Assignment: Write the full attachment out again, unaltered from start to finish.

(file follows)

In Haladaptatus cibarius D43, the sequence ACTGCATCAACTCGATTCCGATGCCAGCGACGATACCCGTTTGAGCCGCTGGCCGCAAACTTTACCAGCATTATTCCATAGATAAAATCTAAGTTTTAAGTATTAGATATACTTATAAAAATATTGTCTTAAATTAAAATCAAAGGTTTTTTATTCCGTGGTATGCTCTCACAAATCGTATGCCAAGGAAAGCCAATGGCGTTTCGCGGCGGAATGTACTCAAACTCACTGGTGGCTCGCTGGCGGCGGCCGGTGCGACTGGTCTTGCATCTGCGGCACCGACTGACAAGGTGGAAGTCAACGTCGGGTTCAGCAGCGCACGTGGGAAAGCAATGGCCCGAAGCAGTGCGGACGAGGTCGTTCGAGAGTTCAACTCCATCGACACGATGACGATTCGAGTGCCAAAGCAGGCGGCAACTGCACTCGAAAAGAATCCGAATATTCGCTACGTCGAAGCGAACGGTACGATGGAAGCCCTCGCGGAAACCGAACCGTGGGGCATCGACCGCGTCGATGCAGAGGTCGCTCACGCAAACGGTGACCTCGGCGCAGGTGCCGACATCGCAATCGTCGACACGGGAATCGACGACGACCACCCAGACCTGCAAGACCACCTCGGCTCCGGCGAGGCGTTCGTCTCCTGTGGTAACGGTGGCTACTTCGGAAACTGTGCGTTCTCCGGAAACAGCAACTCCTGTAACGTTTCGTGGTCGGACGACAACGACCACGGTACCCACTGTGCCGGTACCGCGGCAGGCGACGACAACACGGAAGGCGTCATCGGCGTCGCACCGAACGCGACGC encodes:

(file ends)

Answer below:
In Haladaptatus cibarius D43, the sequence ACTGCATCAACTCGATTCCGATGCCAGCGACGATACCCGTTTGAGCCGCTGGCCGCAAACTTTACCAGCATTATTCCATAGATAAAATCTAAGTTTTAAGTATTAGATATACTTATAAAAATATTGTCTTAAATTAAAATCAAAGGTTTTTTATTCCGTGGTATGCTCTCACAAATCGTATGCCAAGGAAAGCCAATGGCGTTTCGCGGCGGAATGTACTCAAACTCACTGGTGGCTCGCTGGCGGCGGCCGGTGCGACTGGTCTTGCATCTGCGGCACCGACTGACAAGGTGGAAGTCAACGTCGGGTTCAGCAGCGCACGTGGGAAAGCAATGGCCCGAAGCAGTGCGGACGAGGTCGTTCGAGAGTTCAACTCCATCGACACGATGACGATTCGAGTGCCAAAGCAGGCGGCAACTGCACTCGAAAAGAATCCGAATATTCGCTACGTCGAAGCGAACGGTACGATGGAAGCCCTCGCGGAAACCGAACCGTGGGGCATCGACCGCGTCGATGCAGAGGTCGCTCACGCAAACGGTGACCTCGGCGCAGGTGCCGACATCGCAATCGTCGACACGGGAATCGACGACGACCACCCAGACCTGCAAGACCACCTCGGCTCCGGCGAGGCGTTCGTCTCCTGTGGTAACGGTGGCTACTTCGGAAACTGTGCGTTCTCCGGAAACAGCAACTCCTGTAACGTTTCGTGGTCGGACGACAACGACCACGGTACCCACTGTGCCGGTACCGCGGCAGGCGACGACAACACGGAAGGCGTCATCGGCGTCGCACCGAACGCGACGC encodes: